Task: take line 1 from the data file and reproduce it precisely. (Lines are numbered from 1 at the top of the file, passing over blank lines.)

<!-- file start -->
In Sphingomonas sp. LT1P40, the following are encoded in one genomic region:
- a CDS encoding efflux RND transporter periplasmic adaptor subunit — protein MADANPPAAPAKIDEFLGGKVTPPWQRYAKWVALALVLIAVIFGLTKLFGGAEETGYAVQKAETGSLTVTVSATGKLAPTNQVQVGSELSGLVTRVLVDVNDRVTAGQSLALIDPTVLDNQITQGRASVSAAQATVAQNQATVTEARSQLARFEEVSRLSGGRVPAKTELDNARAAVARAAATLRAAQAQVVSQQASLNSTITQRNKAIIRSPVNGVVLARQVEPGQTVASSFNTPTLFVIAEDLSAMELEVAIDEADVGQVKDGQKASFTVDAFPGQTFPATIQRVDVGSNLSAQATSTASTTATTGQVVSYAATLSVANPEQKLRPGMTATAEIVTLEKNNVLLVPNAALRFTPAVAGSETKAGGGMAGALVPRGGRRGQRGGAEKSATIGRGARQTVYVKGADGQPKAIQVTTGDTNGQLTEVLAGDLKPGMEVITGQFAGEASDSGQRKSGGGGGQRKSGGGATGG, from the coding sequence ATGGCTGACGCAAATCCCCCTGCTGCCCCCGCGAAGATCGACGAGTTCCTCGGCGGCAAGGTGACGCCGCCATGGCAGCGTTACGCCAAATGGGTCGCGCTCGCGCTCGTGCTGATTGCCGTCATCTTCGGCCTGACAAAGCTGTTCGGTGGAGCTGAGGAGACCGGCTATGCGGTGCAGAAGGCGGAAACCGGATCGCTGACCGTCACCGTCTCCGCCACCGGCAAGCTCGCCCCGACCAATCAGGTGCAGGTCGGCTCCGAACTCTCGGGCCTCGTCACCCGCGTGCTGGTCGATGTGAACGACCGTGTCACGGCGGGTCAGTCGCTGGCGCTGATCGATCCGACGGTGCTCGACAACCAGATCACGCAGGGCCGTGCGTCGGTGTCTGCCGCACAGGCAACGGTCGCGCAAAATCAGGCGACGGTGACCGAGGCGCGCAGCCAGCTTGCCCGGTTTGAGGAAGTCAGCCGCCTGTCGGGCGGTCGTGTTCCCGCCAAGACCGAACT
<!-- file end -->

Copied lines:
In Sphingomonas sp. LT1P40, the following are encoded in one genomic region: